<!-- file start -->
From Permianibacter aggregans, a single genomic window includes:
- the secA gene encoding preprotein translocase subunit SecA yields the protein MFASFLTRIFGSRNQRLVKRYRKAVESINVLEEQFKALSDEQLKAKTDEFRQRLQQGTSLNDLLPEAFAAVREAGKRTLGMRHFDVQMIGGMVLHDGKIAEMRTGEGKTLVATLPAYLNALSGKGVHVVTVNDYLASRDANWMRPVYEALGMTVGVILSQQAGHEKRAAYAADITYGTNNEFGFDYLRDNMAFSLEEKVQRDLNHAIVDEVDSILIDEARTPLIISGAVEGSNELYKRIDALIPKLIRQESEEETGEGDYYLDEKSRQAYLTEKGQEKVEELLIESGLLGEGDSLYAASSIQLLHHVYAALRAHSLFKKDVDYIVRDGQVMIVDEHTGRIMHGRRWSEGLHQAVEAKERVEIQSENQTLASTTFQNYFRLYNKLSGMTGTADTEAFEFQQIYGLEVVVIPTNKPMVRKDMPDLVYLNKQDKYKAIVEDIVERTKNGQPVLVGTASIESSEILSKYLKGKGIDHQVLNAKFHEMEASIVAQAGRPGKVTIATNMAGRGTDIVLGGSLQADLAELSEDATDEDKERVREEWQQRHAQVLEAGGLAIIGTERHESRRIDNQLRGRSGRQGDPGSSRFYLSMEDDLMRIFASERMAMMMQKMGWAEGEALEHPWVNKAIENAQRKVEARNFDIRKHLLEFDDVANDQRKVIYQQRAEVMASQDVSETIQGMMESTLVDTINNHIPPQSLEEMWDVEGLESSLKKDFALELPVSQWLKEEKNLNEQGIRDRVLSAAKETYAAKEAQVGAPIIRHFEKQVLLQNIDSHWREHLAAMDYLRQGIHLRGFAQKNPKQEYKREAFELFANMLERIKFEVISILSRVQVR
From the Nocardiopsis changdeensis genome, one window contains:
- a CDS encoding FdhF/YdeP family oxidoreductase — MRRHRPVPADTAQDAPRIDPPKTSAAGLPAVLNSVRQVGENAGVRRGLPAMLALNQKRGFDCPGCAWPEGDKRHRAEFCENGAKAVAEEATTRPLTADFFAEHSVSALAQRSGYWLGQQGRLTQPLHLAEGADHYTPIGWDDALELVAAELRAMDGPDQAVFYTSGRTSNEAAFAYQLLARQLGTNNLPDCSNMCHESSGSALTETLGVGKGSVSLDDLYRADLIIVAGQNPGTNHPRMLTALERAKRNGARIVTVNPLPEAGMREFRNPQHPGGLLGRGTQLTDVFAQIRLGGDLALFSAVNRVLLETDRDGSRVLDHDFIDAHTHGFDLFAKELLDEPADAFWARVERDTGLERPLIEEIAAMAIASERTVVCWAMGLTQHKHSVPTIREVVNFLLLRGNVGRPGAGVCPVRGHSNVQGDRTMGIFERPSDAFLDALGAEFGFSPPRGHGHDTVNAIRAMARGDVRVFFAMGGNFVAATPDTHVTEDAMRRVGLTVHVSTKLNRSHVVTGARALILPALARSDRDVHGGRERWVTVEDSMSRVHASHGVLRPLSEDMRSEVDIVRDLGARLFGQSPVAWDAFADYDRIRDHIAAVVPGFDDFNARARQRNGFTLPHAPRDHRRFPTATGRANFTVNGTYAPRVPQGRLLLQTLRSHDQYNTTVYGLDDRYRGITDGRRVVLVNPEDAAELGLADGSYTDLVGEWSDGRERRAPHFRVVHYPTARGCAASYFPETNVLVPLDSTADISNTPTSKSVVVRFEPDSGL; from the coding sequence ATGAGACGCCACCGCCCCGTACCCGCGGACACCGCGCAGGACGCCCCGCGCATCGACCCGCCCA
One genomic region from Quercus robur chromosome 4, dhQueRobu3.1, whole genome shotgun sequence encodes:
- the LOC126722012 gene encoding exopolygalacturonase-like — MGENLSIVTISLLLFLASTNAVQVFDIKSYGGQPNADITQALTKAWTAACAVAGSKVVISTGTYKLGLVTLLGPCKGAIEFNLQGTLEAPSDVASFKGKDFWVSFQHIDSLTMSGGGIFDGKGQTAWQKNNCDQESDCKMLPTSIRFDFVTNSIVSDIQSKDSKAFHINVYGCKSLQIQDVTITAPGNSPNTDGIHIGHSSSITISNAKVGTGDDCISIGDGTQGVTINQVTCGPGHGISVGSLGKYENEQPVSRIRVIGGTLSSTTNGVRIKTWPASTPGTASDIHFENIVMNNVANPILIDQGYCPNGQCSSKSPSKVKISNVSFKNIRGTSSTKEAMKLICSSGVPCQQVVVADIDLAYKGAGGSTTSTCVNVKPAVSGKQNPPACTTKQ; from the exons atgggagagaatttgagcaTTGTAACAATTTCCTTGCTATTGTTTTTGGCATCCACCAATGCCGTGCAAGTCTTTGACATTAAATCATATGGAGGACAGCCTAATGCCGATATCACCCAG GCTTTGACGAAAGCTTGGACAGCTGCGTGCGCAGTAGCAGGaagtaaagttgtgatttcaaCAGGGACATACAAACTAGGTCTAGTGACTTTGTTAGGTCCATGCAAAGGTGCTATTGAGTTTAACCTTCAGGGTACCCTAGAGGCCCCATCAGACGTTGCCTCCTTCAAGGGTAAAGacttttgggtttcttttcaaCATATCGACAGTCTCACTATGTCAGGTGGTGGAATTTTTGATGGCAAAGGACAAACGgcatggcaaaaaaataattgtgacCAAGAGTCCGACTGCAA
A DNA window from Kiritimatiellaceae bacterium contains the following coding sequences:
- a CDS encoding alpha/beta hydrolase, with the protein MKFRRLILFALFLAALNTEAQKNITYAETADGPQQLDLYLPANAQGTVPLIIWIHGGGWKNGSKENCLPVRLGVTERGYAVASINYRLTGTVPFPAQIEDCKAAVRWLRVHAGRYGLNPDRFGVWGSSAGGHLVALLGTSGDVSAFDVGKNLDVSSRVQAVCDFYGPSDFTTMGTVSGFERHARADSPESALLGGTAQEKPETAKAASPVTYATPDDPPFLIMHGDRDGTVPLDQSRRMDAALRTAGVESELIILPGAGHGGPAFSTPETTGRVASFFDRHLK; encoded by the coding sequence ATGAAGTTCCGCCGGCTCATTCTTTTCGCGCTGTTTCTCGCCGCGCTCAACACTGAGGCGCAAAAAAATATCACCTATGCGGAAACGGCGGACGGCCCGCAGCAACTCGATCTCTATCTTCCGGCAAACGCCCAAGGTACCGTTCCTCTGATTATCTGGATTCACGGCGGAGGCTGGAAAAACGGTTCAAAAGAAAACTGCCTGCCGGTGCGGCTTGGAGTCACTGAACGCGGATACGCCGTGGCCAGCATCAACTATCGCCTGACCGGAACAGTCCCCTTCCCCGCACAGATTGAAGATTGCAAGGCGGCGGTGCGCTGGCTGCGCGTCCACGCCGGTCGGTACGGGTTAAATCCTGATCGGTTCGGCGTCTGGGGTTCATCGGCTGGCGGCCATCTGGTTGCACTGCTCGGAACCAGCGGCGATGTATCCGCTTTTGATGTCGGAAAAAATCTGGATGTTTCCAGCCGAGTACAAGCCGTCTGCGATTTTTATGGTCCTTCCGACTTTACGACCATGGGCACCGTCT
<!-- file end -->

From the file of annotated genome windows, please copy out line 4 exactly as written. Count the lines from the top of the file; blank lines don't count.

- a CDS encoding FdhF/YdeP family oxidoreductase — MRRHRPVPADTAQDAPRIDPPKTSAAGLPAVLNSVRQVGENAGVRRGLPAMLALNQKRGFDCPGCAWPEGDKRHRAEFCENGAKAVAEEATTRPLTADFFAEHSVSALAQRSGYWLGQQGRLTQPLHLAEGADHYTPIGWDDALELVAAELRAMDGPDQAVFYTSGRTSNEAAFAYQLLARQLGTNNLPDCSNMCHESSGSALTETLGVGKGSVSLDDLYRADLIIVAGQNPGTNHPRMLTALERAKRNGARIVTVNPLPEAGMREFRNPQHPGGLLGRGTQLTDVFAQIRLGGDLALFSAVNRVLLETDRDGSRVLDHDFIDAHTHGFDLFAKELLDEPADAFWARVERDTGLERPLIEEIAAMAIASERTVVCWAMGLTQHKHSVPTIREVVNFLLLRGNVGRPGAGVCPVRGHSNVQGDRTMGIFERPSDAFLDALGAEFGFSPPRGHGHDTVNAIRAMARGDVRVFFAMGGNFVAATPDTHVTEDAMRRVGLTVHVSTKLNRSHVVTGARALILPALARSDRDVHGGRERWVTVEDSMSRVHASHGVLRPLSEDMRSEVDIVRDLGARLFGQSPVAWDAFADYDRIRDHIAAVVPGFDDFNARARQRNGFTLPHAPRDHRRFPTATGRANFTVNGTYAPRVPQGRLLLQTLRSHDQYNTTVYGLDDRYRGITDGRRVVLVNPEDAAELGLADGSYTDLVGEWSDGRERRAPHFRVVHYPTARGCAASYFPETNVLVPLDSTADISNTPTSKSVVVRFEPDSGL; from the coding sequence ATGAGACGCCACCGCCCCGTACCCGCGGACACCGCGCAGGACGCCCCGCGCATCGACCCGCCCA